I’d say it’s definitely worth a look. How it’s actually going to work out on a wide range of actual road situations people biking have to deal with, I can’t easily say. For some road situations, I think it’s going to work very well. For short stretches, maybe even on roads with heavy traffic, like Cedar Hills Blvd past the mall.
It has turn signals, brake lights, headlights. Not quite as tall as a SMART car, but may be as long. With that gear, and its size, roads where it can be used primarily on the main lane, rather than the bike lane, make the most sense to me. Pedal it, with e-assist to make it go, but otherwise, it’s more like a lightweight, micro car, than a bike, or a ‘bent’.
Cool – I’ll keep a look out for it. Remind me again – how is it different than a human-only powered bicycle (according to the oregon vehicle code)?
Ebikes aren’t going away. For the first time, I’ve noticed two new ebike commuters on Patton Road in the west hills; a man on a white one and a woman on a blue/black one. I think it’s awesome for people who want to commute by bike but previously thought that a Category 4 climb prevented them from doing so.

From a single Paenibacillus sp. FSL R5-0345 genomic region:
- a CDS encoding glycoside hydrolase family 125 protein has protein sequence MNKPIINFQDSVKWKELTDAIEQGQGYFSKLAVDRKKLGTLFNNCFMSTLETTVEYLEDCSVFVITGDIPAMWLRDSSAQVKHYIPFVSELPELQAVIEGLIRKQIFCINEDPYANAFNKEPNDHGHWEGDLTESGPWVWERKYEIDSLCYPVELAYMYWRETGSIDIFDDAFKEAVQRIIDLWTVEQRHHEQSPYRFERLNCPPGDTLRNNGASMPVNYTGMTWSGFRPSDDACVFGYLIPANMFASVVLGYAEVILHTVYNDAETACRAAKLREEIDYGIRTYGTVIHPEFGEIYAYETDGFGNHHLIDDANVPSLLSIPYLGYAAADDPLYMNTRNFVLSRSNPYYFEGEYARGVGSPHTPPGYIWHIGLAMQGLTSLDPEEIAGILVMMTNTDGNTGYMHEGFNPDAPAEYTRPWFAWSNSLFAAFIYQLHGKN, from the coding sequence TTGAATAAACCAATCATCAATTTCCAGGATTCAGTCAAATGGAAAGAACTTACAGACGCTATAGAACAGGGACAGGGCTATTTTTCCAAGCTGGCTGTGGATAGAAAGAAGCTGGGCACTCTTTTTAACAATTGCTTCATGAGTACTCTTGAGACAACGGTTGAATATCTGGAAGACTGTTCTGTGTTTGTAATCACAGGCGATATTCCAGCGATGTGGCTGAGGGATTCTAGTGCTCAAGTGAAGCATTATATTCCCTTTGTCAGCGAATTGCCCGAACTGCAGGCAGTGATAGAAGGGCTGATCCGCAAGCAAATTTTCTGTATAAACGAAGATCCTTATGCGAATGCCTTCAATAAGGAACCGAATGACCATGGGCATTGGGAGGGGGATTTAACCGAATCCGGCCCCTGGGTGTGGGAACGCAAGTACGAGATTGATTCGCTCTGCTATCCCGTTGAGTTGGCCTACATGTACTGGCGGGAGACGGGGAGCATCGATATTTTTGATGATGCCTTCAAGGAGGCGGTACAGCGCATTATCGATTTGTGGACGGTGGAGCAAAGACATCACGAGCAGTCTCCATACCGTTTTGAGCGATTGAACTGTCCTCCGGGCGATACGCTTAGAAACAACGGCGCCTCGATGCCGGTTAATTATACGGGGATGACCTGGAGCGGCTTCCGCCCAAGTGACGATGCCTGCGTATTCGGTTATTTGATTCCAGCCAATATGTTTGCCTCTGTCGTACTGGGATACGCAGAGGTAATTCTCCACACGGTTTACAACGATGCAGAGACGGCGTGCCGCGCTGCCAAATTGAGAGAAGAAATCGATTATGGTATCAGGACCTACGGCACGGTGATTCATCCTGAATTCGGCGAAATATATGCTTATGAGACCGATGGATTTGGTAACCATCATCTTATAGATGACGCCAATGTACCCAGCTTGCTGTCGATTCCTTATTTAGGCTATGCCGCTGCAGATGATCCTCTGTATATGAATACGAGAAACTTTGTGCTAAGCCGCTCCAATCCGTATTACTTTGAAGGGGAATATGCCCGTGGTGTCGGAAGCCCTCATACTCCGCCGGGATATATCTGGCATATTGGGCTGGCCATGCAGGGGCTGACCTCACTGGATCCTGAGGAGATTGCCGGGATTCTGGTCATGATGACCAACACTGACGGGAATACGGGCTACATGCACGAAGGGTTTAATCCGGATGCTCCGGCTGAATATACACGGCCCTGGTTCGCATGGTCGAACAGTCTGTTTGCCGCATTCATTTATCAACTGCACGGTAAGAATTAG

Correction on Seattle Bike Share – helmets, which cost Pronto $13 each, are available without charge next to each station. Future plans are to charge a $2 rental fee for helmets.
Thanks, Evan. Fixed.
I didn’t see any rationalization for WA’s forecasting. One of the major drivers of VMT (sorry) has always been, and will likely always be cost of travel. For political reasons I won’t get into detail on the price of gas is now going down, and will continue to be ‘affordable’ for the foreseeable future. I can’t see how this will do anything but incentivize people to drive at least a little more (then factor in population growth, etc., – is WA state shrinking?).